The main intersection of Harajuku, where Meiji Street and Omotesando cross, is surprisingly nondescript. On one corner is a bank, with Jonathan's, a popular family restaurant above it. On another corner is another bank, with a small clothing boutique and a cafe adjacent to it. The third corner is occupied mostly by Condomania, a store that sells pretty much one item - condoms. The fourth corner has been the only "major" tenant, Tokyu Plaza, the owner of one of Tokyo's major private railways and department stores.
Tokyu, not surprisingly, is the major player in the Shibuya/Harajuku area, with the 109 franchise, Tokyu Hands, Bunkamura, and the Tokyu Department store all under its very large wings.
The newest Tokyu Plaza, now with the Omotesando Harajuku label to distinguish itself, is distinctive for two very attractive reasons.
Oh, what the deck!
The rooftop deck is without a doubt the best reason to visit Tokyu Plaza Omotesando Harajuku. The only tenant on that floor is Starbucks. You don't have to buy a coffee to have a seat outside, but that is what most of the people are having when they are sitting outside.
The deck has many chairs, including park benches, quaint chairs, and sort of stadium style seats in almost a wooden amphitheater. There are some areas that are reasonably private.
Being on the 6th floor in a rather low-rise area gives a fairly good view, mostly towards Shibuya, Aoyama, and Ebisu. There is a great view of the old Harajuku icon, Laforet, the old prestigious castle of the Mori Bldg. Empire, now a relic of the bubbly days of yesteryear.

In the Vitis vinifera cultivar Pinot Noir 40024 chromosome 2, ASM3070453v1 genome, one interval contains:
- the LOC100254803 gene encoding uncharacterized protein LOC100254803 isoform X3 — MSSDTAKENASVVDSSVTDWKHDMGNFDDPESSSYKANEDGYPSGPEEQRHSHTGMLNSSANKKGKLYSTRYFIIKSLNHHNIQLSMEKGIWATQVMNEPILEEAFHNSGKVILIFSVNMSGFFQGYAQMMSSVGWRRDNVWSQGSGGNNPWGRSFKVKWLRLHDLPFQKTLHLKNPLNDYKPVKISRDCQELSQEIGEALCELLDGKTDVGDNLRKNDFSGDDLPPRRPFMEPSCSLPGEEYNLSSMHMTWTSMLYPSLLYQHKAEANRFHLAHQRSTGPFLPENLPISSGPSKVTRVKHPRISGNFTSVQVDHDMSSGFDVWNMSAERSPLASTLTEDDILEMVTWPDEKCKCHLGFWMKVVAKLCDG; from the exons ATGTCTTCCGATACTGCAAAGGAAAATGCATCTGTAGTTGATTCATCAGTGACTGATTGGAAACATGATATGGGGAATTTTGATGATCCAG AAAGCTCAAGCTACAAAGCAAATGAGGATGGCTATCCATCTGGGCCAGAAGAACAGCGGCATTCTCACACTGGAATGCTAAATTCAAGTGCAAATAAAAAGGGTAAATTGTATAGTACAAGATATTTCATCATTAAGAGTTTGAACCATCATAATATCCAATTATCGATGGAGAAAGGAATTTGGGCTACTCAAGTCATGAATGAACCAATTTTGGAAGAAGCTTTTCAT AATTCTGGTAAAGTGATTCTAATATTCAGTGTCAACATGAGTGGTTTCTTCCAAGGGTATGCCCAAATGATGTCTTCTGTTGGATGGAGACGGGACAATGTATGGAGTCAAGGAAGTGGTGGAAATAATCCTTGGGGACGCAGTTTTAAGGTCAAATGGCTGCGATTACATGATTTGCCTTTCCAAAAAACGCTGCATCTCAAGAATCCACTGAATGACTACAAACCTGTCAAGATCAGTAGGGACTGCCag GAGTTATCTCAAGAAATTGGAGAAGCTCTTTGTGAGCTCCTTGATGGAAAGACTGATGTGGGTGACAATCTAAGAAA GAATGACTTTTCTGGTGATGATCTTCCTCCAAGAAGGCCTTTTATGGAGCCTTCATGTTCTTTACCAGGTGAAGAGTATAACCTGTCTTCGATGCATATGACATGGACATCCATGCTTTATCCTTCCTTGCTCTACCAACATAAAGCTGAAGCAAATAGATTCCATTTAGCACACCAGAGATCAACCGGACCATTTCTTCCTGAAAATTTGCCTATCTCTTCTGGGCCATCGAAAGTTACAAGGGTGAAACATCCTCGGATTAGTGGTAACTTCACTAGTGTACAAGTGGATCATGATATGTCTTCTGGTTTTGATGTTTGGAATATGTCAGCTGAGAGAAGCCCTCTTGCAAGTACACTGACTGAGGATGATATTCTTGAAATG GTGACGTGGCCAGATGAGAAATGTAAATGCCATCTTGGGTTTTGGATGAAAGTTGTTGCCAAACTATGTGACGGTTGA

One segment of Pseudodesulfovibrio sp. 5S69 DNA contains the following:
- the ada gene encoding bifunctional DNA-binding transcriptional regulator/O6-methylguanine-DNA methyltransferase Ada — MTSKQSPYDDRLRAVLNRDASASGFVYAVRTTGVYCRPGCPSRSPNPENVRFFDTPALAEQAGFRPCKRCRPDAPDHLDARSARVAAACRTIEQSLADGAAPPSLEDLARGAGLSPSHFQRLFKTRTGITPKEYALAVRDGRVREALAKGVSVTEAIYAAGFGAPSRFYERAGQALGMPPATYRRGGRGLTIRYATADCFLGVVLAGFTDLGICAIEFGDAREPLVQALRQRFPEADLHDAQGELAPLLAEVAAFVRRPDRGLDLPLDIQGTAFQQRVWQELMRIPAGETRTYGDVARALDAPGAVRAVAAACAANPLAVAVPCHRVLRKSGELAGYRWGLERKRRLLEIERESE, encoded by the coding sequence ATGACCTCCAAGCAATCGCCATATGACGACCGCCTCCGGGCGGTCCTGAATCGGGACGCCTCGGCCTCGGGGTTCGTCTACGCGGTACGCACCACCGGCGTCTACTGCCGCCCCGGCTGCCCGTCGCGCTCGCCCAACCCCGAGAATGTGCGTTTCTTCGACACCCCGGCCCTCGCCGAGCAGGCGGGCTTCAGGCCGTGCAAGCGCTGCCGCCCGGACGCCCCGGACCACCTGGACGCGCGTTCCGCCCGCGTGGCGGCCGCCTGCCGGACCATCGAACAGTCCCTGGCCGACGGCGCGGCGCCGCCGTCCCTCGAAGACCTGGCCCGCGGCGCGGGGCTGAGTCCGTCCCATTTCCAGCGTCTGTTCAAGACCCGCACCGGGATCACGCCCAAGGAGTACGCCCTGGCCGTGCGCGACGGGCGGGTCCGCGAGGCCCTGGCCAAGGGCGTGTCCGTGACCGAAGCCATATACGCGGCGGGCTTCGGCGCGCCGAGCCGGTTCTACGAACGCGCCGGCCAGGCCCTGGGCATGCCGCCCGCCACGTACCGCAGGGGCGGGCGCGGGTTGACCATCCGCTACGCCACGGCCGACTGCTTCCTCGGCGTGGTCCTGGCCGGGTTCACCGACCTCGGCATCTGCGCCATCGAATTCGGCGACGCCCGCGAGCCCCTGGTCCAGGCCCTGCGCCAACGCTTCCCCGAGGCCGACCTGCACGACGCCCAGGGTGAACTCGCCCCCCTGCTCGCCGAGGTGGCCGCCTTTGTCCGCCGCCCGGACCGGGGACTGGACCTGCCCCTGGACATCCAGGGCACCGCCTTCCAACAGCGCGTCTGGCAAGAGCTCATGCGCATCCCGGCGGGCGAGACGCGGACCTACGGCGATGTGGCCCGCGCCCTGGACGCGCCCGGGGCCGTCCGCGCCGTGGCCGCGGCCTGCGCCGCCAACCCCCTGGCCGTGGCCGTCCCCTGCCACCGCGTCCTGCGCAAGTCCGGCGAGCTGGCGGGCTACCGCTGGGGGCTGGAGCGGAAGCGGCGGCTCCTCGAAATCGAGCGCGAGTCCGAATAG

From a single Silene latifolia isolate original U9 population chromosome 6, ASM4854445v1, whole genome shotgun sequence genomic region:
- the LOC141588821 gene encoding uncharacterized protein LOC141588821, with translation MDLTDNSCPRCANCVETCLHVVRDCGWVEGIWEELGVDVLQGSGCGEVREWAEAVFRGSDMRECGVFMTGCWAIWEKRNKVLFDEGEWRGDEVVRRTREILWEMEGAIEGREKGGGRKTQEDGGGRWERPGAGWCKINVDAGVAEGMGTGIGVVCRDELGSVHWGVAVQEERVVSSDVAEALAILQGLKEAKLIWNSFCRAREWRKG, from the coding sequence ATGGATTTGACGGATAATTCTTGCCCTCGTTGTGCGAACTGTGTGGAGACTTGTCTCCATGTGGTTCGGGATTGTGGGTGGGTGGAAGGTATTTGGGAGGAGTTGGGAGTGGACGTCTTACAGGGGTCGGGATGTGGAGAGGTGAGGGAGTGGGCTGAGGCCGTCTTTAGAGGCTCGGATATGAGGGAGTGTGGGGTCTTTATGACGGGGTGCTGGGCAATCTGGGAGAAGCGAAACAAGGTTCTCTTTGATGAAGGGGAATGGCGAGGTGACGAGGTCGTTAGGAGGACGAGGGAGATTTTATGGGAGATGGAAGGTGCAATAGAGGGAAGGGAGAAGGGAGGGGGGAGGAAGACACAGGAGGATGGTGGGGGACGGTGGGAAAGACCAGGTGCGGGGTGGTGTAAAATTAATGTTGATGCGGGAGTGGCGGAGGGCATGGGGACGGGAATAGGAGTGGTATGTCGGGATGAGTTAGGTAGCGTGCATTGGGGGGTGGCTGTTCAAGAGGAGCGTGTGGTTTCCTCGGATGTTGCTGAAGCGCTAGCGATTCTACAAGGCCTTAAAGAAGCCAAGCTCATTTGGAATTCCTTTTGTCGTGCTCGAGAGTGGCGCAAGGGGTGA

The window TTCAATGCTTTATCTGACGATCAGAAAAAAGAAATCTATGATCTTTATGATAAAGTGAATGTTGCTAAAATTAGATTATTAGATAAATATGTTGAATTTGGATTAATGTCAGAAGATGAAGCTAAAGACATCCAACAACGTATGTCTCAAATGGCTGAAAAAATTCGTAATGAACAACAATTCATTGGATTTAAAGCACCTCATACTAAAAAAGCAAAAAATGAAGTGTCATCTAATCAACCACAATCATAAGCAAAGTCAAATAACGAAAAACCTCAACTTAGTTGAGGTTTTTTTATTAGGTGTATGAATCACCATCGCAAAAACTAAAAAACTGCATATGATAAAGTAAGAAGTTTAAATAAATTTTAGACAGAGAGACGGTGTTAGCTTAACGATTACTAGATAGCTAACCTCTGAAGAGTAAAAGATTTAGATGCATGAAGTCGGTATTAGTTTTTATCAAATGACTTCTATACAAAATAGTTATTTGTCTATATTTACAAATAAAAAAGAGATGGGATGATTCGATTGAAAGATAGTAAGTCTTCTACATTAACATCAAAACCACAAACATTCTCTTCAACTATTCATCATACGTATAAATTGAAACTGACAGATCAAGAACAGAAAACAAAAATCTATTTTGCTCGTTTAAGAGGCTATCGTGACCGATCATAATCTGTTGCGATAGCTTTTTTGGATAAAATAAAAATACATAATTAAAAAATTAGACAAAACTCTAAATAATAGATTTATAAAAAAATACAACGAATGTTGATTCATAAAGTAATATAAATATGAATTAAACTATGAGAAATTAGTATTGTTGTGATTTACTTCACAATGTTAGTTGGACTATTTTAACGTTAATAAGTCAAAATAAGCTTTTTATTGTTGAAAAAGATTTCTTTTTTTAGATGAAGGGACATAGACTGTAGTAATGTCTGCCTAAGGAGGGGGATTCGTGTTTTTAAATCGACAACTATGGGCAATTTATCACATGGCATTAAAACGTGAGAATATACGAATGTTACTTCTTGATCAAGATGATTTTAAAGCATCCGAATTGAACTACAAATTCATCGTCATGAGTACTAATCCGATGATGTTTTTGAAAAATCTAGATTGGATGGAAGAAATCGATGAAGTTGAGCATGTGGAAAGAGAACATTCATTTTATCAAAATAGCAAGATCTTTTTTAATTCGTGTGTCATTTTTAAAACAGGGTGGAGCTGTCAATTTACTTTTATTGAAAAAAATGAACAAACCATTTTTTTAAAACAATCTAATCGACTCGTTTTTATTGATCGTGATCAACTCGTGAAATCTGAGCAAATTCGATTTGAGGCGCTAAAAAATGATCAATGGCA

The other distinctive feature of the Tokyu Plaza is its entrance. With the escalators rising up into the darkness, surrounded by mirrors, the building looks very grand.
The architect must've imagined the building to be a beckoning cavern, luring tourists and shoppers inside. When I visited last week, fittingly, the entrance was guarded by a giant Maleficent.
But the best view of the building is not going up and in, being swallowed by the beast. It is the ride down the escalators. The view is wonderful. A bit short, much like a jet coaster, but the mirrors and the light give a strange sense of disorientation, like going through Alice's Looking Glass to another parallel universe.
But then, perhaps, it is so. After all, you get outside, and it is Harajuku. With cosplay kogals, maids, crepe stands, and Condomania, it just might be another world!